novak-djokovic-returns-to-detention-in-australia

Novak Djokovic returns to detention in Australia

World tennis number one Novak Djokovic was returned to administrative detention on Saturday in Melbourne after the cancellation of his visa for the second time by the Australian government, which maintains that the player who has not been vaccinated against Covid-19 constitutes a public danger.

This new episode of a saga which began on January 5, when Djokovic was turned back on his arrival in Melbourne, makes more more unlikely a participation of the 34 year old Serb in the Australian Open, which starts on Monday. Djokovic is seeking a 10e victory in this tournament, which would constitute a 21e record Grand Slam title.

Saturday, the tennis player Spaniard Rafael Nadal lashed out at his rival, saying ‘the Australian Open is way more important than any player’, while saying he ‘disagrees with a lot of things he says has done in the last two weeks”.

A few hours earlier, the Minister of Immigration, Alex Hawke had estimated in a document presented to the courts that the presence in Australia of Djokovic “could encourage the anti-vaccination sentiment” and “trigger an upsurge in civil unrest”.

According to court documents, Novak Djokovic, who had been summoned in the morning by the immigration services, was on Saturday in a Melbourne detention center pending a court decision on his case.

Referral hearings are scheduled for Saturday and Sunday before a Court federal, and the authorities indicated Friday evening that they would not expel the tennis player from Australia before the judges have decided.

The player is not authorized to leave the center of detention only to follow, online, the legal hearings concerning him from the offices of his lawyers, and under the surveillance of border police officers.

This is the second time that the Australian government is trying to drive Djokovic out of the country.

“Nole”, a notorious vaccine-skeptic, had been blocked on his arrival in Australia on January 5 and placed in administrative detention for the first time. The player, who contracted the Covid-19 in December, hoped to benefit from an exemption to enter the country without being vaccinated, but the authorities did not accept this explanation.

The Australian government suffered a humiliating setback on January 10 when a judge blocked Djokovic’s deportation, reinstated his visa and ordered his immediate release. The Serb was then able to resume his training for the Australian Open.

Finally, the Minister of Immigration canceled his visa again on Friday under his discretionary power and ” on health and public order bases”, a measure difficult to challenge in court.

– “Health risk” –

In its conclusions filed on Saturday before the Court, the minister argued that Djokovic’s presence in the country “is likely to pose a health risk to the Australian community”, as he says it fosters anti-vaccination sentiment and could deter Australians from getting their doses of the drug injected. recall, while the Omicron variant continues to spread at high speed.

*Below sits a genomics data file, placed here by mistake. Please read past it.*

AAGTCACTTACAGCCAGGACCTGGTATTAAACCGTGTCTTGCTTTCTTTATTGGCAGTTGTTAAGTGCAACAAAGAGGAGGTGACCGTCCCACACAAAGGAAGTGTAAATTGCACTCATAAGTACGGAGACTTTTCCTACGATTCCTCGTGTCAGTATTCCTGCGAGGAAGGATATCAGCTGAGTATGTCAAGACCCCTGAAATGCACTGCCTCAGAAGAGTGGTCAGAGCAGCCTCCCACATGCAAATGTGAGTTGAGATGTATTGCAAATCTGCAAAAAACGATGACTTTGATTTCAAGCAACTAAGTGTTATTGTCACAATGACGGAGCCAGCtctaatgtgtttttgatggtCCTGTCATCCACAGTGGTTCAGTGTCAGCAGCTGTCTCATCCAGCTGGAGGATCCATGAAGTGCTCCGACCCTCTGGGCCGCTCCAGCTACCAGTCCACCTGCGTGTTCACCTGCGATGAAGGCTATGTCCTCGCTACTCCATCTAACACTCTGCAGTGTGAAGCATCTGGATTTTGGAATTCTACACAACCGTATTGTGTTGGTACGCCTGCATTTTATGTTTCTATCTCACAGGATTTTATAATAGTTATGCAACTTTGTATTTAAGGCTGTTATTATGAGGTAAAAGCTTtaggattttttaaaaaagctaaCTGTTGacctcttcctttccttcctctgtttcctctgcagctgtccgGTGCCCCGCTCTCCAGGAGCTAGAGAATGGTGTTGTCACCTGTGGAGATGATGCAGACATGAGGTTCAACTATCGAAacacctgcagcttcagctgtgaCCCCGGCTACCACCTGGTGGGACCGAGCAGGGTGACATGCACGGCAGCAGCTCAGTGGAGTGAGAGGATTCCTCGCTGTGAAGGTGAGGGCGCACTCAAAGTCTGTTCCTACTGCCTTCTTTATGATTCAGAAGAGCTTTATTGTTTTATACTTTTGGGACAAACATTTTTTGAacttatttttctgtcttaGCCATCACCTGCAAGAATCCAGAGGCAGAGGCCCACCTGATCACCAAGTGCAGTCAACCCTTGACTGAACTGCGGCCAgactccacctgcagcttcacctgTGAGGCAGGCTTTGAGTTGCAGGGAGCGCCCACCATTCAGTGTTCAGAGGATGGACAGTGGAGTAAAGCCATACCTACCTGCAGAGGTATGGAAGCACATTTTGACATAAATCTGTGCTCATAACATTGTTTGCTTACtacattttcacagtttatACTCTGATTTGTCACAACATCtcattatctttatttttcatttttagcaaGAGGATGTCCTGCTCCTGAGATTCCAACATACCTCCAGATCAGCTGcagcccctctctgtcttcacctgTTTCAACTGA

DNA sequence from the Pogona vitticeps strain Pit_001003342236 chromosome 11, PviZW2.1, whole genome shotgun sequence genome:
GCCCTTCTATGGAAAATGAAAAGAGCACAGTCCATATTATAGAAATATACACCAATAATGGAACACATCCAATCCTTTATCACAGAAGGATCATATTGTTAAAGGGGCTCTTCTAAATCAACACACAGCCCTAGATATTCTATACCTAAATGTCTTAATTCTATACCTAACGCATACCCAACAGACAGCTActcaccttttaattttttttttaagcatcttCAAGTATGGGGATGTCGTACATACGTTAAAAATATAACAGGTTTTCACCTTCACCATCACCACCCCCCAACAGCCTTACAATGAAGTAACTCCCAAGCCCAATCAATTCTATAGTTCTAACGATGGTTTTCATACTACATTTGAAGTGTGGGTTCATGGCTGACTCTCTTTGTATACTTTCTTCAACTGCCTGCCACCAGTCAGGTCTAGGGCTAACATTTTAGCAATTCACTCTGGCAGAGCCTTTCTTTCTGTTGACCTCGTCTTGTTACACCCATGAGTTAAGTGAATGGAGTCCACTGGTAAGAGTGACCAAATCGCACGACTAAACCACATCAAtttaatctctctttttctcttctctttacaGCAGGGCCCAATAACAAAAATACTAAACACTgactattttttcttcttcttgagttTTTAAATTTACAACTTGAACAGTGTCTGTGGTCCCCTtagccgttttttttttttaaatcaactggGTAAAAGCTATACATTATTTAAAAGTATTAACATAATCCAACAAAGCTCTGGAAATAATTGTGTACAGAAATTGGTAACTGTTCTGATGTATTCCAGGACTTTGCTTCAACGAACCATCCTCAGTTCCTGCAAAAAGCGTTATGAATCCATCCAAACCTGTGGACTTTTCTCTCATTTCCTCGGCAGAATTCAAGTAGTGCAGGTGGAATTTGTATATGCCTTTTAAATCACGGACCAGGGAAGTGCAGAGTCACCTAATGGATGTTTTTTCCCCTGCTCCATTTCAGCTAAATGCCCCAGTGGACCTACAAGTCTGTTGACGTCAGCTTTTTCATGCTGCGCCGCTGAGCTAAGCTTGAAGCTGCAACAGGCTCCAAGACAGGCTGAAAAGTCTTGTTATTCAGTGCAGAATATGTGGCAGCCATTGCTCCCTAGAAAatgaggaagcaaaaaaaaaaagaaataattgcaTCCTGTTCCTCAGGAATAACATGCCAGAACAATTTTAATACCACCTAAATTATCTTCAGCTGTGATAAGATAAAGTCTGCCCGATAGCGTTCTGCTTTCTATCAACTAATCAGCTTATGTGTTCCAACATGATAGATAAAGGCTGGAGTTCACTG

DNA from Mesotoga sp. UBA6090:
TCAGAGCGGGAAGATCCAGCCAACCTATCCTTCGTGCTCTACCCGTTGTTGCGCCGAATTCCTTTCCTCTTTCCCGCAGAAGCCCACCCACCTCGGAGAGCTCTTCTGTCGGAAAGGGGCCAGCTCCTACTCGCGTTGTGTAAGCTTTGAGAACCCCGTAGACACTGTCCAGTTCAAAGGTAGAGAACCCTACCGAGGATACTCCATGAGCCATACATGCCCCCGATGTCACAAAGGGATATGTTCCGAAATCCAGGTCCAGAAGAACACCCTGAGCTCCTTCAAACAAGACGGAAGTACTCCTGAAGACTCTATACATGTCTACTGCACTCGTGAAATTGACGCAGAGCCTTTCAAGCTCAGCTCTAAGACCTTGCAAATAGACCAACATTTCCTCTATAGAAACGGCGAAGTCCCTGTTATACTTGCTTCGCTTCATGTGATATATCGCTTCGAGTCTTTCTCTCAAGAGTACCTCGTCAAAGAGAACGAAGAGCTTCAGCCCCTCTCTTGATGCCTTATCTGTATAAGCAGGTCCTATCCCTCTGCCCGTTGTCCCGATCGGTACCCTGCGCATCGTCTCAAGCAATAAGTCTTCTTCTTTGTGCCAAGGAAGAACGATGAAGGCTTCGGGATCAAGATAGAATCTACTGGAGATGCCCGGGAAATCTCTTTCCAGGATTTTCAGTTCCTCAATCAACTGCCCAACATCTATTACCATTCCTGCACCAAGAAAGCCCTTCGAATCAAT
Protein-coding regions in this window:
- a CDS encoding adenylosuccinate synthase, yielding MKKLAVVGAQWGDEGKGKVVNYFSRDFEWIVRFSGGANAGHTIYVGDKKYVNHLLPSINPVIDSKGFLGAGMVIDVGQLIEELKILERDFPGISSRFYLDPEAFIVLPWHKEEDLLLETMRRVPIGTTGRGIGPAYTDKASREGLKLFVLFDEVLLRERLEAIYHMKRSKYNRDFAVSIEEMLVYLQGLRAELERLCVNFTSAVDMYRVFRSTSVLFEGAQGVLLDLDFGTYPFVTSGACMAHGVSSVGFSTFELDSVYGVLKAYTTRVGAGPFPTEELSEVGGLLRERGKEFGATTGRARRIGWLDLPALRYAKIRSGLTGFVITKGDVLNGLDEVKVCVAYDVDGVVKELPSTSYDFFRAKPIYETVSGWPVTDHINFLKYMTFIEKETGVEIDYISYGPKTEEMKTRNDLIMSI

While admitting that the risk of Djokovic infecting Australians himself is “negligible”, the minister estimated that his past “contempt” of health rules against Covid is a bad example, and therefore a risk for public health.

The Minister “does not cite any evidence” in support of his arguments, retorted the player’s lawyers.

In a press release published on Wednesday on social networks, Djokovic had admitted to having filled out his declaration of entry into Australia incorrectly, and not having respected the rules of isolation after having tested positive for Covid in December.

The champion, seen in Serbia and Spain in the two weeks before his arrival, contrary to what he stated in the immigration form upon his arrival, pleaded “human error”.

The dreams of a 10e title in Melbourne are all the more distant as this cancellation of visa, if it is confirmed by justice, implies that Djokovic will be banned from entering the country for three years, except in exceptional circumstances.

This series of twists and turns around the tennis champion takes place in a country whose inhabitants have endured for nearly two years of some of the toughest anti-Covid restrictions in the world, and where elections are due by May. Hence a charged political context. Pressure has intensified around Conservative Prime Minister Scott Morrison, accused of “incompetence” by the Labor opposition.

The saga is also being followed assiduously in Serbia, where politicians are erecting the star as a national hero. On Friday, Serbian President Aleksandar Vucic backed the player again, accusing Australia of “mistreating” him.